Air force’s ‘flying coffin’ laid to rest - MiG-21 decommissioned after 50 chequered years

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  • Published 12.12.13

Kalaikunda, Dec. 11: MiG-21, the combat aircraft that earned monikers like the “flying coffin” and “widow-maker” and was at the centre of Aamir Khan blockbuster Rang De Basanti, was decommissioned from the Indian Air Force today.

The Mikoyan-Gurevich MiG-21 FL, which formed the combat backbone of the IAF for over five decades, took off for its last sortie from the Kalaikunda airbase near Kharagpur around 10am today.

A truck towed away one such jet into a hangar in a symbolic gesture, relegating the fighter to the pages of history.

Air Chief Marshal N.A.K. Browne, who was present at the flypast this morning, termed the phase-out of India’s first supersonic aircraft a “watershed moment”.

“Today’s event marks a watershed moment in (the) IAF’s history as we reach the end of nearly five decades of remarkable operational service rendered by this iconic fighter,” Browne said at the base from where the MiG-21 FL had taken off for the first time in 1963.

Other upgraded variants of MiG continue to be a part of the air force’s fleet.

Although the MiG-21 was commissioned in the early 60s, it was in the 1971 war with Pakistan — leading to the formation of Bangladesh — that it provided an edge to the Indian defence. “In that one war alone, it claimed eight fighter planes of Pakistan. It played a pivotal role in the Kargil war, too,” recalled a retired air force pilot.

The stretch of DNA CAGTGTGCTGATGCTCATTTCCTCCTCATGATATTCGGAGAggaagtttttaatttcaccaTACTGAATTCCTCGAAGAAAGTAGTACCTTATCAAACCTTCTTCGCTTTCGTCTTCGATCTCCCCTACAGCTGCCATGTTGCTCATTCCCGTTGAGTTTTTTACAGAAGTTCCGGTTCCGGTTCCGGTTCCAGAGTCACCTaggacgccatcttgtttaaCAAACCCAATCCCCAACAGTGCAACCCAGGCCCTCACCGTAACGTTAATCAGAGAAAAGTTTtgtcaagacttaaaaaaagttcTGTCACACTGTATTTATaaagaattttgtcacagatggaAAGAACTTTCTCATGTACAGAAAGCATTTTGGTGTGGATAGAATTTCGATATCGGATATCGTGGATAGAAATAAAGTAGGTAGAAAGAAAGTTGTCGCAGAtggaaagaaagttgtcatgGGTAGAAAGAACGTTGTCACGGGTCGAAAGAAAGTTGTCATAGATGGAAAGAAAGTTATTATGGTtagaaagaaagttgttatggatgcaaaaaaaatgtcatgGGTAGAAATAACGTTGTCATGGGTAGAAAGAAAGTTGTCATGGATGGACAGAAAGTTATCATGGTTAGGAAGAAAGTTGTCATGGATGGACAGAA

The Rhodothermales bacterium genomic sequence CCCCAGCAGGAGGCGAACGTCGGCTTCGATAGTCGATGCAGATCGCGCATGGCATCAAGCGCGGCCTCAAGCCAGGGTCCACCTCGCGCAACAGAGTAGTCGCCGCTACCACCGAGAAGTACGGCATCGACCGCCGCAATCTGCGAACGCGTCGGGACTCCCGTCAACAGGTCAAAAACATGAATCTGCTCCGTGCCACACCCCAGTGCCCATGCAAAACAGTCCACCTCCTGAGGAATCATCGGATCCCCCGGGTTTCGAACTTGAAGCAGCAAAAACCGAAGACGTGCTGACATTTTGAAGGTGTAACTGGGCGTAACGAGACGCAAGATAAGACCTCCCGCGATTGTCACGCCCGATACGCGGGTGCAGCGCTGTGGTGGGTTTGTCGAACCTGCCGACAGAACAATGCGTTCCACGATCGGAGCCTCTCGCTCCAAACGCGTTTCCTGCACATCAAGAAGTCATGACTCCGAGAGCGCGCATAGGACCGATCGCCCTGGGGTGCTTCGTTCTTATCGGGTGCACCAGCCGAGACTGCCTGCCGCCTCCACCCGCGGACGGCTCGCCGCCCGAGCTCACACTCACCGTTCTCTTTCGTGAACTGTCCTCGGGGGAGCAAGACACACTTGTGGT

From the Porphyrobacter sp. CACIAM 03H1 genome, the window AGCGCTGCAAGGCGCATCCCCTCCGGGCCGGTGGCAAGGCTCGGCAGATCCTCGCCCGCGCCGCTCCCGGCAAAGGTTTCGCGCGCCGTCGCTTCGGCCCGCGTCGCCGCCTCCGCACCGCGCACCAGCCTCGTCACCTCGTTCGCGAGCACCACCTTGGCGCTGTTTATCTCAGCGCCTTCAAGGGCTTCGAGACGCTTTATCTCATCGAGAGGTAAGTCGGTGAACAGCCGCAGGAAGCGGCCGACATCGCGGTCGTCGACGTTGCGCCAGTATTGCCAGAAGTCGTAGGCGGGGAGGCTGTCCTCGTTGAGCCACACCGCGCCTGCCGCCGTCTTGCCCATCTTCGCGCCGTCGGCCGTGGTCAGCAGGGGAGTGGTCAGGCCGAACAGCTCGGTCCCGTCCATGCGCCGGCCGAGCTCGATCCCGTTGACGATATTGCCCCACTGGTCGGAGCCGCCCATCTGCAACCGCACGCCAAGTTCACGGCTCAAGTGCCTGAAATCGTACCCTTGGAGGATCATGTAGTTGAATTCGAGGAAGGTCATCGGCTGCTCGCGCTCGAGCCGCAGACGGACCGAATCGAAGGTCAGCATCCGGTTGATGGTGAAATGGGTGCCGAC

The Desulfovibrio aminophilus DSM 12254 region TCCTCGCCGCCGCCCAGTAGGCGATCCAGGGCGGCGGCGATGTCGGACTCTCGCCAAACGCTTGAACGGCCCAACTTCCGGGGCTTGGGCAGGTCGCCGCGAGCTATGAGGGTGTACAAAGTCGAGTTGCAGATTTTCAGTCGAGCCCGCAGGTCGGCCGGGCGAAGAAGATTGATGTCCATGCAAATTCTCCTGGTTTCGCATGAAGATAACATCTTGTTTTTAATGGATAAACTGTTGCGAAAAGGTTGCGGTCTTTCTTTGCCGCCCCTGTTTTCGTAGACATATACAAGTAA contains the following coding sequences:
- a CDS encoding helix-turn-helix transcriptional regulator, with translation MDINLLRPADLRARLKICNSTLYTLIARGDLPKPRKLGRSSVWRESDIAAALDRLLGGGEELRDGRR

Four MiG-21s had entered enemy territory in erstwhile East Pakistan, striking with precision the governor’s house in Dhaka in attacks that turned the war in India’s favour.

But in Kalaikunda this morning, as the curtains came down on a different set of MiG-21, their roar muffled all other sounds.

An air force pilot recalled his first sortie on the plane in the late 80s. “My first reaction, as the wheels went up, was wow. I was piercing the air. The flight sent my adrenaline rushing,” said the pilot.

He has flown 3,000 hours on the jet. According to other IAF officials, every two out of three pilots serving the IAF currently has been trained on the MiG-21.

But the standards of the MiG-21, along with that of other variants, have come under the glare often.

Rang De Basanti, the 2006 film starring Aamir, dealt with frequent crashes of MiG aircraft and the role of go-betweens in brokering defence deals and procuring unsafe planes in exchange for kickbacks. A character in the movie, playing Aamir’s friend, dies in a MiG-21 crash.

According to an air force officer, close to 160 pilots have died while flying various variants of MiG over the past 50 years. Close to 50 civilians lost their lives as the planes fell on houses and farms.

An air force pilot who had survived a crash moved court 10 years ago with a plea to scrap the entire MiG fleet from the Indian Air Force.

That hasn’t happened but back in Kalaikunda today, it was time for one member of the family to face the ground reality and bid adieu after half a century in the skies.

The decommissioned MiG-21 FL will now acquire the status of “gate guardians”, placed as static displays at the entrance of institutions, mainly those related to the air force.